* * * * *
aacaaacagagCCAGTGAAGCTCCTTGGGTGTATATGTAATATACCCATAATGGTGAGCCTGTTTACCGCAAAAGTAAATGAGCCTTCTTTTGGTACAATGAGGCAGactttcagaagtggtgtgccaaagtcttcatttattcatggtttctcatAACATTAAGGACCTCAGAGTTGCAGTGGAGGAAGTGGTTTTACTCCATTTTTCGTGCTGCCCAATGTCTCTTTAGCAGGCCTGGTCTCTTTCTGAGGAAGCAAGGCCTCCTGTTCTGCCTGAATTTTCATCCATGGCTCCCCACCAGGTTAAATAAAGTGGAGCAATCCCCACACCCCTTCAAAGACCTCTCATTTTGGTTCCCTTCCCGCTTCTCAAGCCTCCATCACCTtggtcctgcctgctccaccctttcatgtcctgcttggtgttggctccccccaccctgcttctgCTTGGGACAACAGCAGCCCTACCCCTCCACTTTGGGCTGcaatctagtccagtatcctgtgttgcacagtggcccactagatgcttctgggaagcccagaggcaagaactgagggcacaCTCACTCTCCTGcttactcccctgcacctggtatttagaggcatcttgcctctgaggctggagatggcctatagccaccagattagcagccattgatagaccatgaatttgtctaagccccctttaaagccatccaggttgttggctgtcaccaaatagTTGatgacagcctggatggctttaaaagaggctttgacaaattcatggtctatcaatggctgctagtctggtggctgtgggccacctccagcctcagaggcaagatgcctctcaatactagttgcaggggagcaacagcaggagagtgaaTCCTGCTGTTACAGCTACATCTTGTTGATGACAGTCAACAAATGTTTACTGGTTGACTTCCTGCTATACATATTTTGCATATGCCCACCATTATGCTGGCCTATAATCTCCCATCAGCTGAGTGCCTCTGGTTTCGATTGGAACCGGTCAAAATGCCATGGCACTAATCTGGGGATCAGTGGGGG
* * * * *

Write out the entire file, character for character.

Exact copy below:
aacaaacagagCCAGTGAAGCTCCTTGGGTGTATATGTAATATACCCATAATGGTGAGCCTGTTTACCGCAAAAGTAAATGAGCCTTCTTTTGGTACAATGAGGCAGactttcagaagtggtgtgccaaagtcttcatttattcatggtttctcatAACATTAAGGACCTCAGAGTTGCAGTGGAGGAAGTGGTTTTACTCCATTTTTCGTGCTGCCCAATGTCTCTTTAGCAGGCCTGGTCTCTTTCTGAGGAAGCAAGGCCTCCTGTTCTGCCTGAATTTTCATCCATGGCTCCCCACCAGGTTAAATAAAGTGGAGCAATCCCCACACCCCTTCAAAGACCTCTCATTTTGGTTCCCTTCCCGCTTCTCAAGCCTCCATCACCTtggtcctgcctgctccaccctttcatgtcctgcttggtgttggctccccccaccctgcttctgCTTGGGACAACAGCAGCCCTACCCCTCCACTTTGGGCTGcaatctagtccagtatcctgtgttgcacagtggcccactagatgcttctgggaagcccagaggcaagaactgagggcacaCTCACTCTCCTGcttactcccctgcacctggtatttagaggcatcttgcctctgaggctggagatggcctatagccaccagattagcagccattgatagaccatgaatttgtctaagccccctttaaagccatccaggttgttggctgtcaccaaatagTTGatgacagcctggatggctttaaaagaggctttgacaaattcatggtctatcaatggctgctagtctggtggctgtgggccacctccagcctcagaggcaagatgcctctcaatactagttgcaggggagcaacagcaggagagtgaaTCCTGCTGTTACAGCTACATCTTGTTGATGACAGTCAACAAATGTTTACTGGTTGACTTCCTGCTATACATATTTTGCATATGCCCACCATTATGCTGGCCTATAATCTCCCATCAGCTGAGTGCCTCTGGTTTCGATTGGAACCGGTCAAAATGCCATGGCACTAATCTGGGGATCAGTGGGGG